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    @Petar Minchev, It is nothing but your own fault. You must follow the portability guidelines and you should not use non-portable libraries - and this way any complex application would run reliably with Mono. Things like WPF will never be ported.
    – SK-logic
    Commented Dec 17, 2011 at 15:14
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    @Petar Minchev, there are many non-portable Java libraries out there. You must always be cautious about portability, no matter whatever language you're using. And anyway, the question is about the languages, not the third party libraries.
    – SK-logic
    Commented Dec 17, 2011 at 15:18
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    @Petar Minchev, GTK# is portable. Use it instead.
    – SK-logic
    Commented Dec 17, 2011 at 15:19

According to some sources (see e.g. http://www.indeed.com/jobtrends) C# is still less popular than Java, and as popular as C++.

C# does provide features that Java lacks, e.g. direct support for certain programming idioms like properties, functional programming style, and so on. C# has a higher level of abstraction than C++, which is an advantage when development time is more important that program speed.

Personally, I still prefer the Java / C++ worlds. As Petar Minchev said, Java has more open-source frameworks and applications, it runs everywhere, is less tied to a particular vendor and operating system. C++ has similar advantages, even though code often needs adaptations going from one platform to another. Since I prefer to develop on Linux and, to my knowledge, I cannot have fully fledged C# on Linux, I never got a real interest in C# because my programming needs are covered by C, C++, Java, Scala.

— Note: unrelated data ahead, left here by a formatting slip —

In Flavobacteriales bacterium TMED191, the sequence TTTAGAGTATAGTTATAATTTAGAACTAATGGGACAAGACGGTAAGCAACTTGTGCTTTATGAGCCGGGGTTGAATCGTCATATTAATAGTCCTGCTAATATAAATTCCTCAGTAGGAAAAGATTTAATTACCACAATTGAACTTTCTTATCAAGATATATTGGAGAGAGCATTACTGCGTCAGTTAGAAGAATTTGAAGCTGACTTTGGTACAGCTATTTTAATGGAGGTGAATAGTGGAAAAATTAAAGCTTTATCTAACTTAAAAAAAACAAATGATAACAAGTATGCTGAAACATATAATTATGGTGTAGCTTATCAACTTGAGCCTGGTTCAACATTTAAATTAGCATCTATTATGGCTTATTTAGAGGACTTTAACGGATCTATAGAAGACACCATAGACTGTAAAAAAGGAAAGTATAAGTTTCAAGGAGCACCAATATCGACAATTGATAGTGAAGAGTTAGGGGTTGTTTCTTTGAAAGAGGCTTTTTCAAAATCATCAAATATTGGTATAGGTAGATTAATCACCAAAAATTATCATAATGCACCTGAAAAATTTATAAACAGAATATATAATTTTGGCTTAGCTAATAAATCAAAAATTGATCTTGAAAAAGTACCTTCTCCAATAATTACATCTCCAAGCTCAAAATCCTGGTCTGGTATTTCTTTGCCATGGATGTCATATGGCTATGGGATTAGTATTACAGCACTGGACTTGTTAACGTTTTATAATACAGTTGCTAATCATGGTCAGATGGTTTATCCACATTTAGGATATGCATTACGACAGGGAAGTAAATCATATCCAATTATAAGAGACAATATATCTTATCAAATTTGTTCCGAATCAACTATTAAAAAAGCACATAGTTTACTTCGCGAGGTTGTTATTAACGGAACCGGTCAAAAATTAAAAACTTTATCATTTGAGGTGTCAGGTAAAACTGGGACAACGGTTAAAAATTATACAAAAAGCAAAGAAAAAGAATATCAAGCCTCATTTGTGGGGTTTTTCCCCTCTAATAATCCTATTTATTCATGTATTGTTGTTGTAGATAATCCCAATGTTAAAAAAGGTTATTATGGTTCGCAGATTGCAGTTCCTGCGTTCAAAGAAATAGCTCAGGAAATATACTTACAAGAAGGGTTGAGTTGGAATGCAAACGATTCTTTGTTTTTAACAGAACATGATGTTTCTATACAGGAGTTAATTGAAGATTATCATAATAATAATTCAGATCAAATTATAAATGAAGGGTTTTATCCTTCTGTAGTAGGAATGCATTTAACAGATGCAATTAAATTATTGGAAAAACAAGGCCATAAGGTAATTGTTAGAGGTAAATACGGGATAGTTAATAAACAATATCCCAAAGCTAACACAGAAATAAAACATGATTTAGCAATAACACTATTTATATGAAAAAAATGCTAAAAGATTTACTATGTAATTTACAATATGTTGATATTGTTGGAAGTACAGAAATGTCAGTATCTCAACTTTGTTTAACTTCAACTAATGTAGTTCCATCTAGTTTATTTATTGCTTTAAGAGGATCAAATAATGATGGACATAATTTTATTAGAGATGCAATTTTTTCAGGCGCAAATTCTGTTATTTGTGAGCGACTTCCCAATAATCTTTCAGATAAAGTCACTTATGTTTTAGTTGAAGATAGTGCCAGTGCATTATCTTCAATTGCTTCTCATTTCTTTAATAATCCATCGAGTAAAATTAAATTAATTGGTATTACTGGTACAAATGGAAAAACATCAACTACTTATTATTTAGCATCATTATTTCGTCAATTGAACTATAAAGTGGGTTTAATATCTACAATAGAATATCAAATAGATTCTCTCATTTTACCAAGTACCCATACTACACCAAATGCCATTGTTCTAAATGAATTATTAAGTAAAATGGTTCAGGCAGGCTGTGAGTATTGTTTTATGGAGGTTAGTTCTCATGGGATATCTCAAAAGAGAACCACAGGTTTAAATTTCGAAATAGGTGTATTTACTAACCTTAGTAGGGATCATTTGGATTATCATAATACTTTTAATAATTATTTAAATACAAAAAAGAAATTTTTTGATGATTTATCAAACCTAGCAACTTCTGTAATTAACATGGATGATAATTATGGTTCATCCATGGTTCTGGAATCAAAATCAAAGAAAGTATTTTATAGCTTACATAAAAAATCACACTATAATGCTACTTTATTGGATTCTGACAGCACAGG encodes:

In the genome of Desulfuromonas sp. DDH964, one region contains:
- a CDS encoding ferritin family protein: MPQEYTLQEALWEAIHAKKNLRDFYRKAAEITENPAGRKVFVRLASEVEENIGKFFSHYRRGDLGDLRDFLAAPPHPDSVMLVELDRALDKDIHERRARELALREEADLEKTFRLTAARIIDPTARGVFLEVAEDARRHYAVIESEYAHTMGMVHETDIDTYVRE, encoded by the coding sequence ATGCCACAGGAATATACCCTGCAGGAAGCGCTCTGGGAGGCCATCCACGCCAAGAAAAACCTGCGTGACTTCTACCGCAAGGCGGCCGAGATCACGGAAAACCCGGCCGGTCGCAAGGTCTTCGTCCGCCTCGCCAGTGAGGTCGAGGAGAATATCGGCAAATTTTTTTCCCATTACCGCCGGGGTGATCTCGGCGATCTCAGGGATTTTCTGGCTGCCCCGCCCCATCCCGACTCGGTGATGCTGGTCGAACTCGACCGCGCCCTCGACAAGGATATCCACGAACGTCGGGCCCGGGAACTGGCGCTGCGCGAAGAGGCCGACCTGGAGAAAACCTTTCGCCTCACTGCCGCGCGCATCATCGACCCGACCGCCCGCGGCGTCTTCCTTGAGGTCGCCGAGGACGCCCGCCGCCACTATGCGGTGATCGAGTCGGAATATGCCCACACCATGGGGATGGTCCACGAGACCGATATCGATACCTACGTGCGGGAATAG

On the other hand, for many developers being tied to a particular vendor is not a problem: Microsoft has a dominant position in the operating system market and C# gives lots of job opportunities. Therefore, IMO many developers adopt C# because, besides being a feature-rich language, it is also a good investment.

  • "I cannot have fully fledged C# on Linux" - Could you elaborate on this? Do you mean that the full .Net framework isn't available because I haven't run into any issues with the C# language itself (or F# for that matter) on Linux? Commented Dec 19, 2011 at 17:49
  • @wawa: To my knowledge the .Net framework corresponds to the JDK, and the .Net framework is only available for Windows whereas the JDK is available for several OS's. If this is not correct I can edit my answer (and change my opinion as well).
    – Giorgio
    Commented Dec 19, 2011 at 18:03
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    I think a closer analogy would be the Base Class Library to the JDK. The BCL has standardized and unstandardized parts. The mono project implements the standardized as well as much of the unstandardized pieces. Commented Dec 19, 2011 at 18:52
  • @wawa: Thank you for the information. I am considering giving C# a try using Mono. Yet, I still have a quite strong feeling that C# is much more strongly tied to Microsoft than Java is to Oracle (or to Sun in the past).
    – Giorgio
    Commented Apr 30, 2012 at 6:58

What about "Which Software Development Framework, that includes a programming language" its better ?

You forgot to include other stuff, like the "environment" you will work with.

  1. Are you going to work only for Windows O.S., but, doesn't have to be low level, and have a lot of memory and other resources ?

    Choose .NET as framework over Windows, and use C#.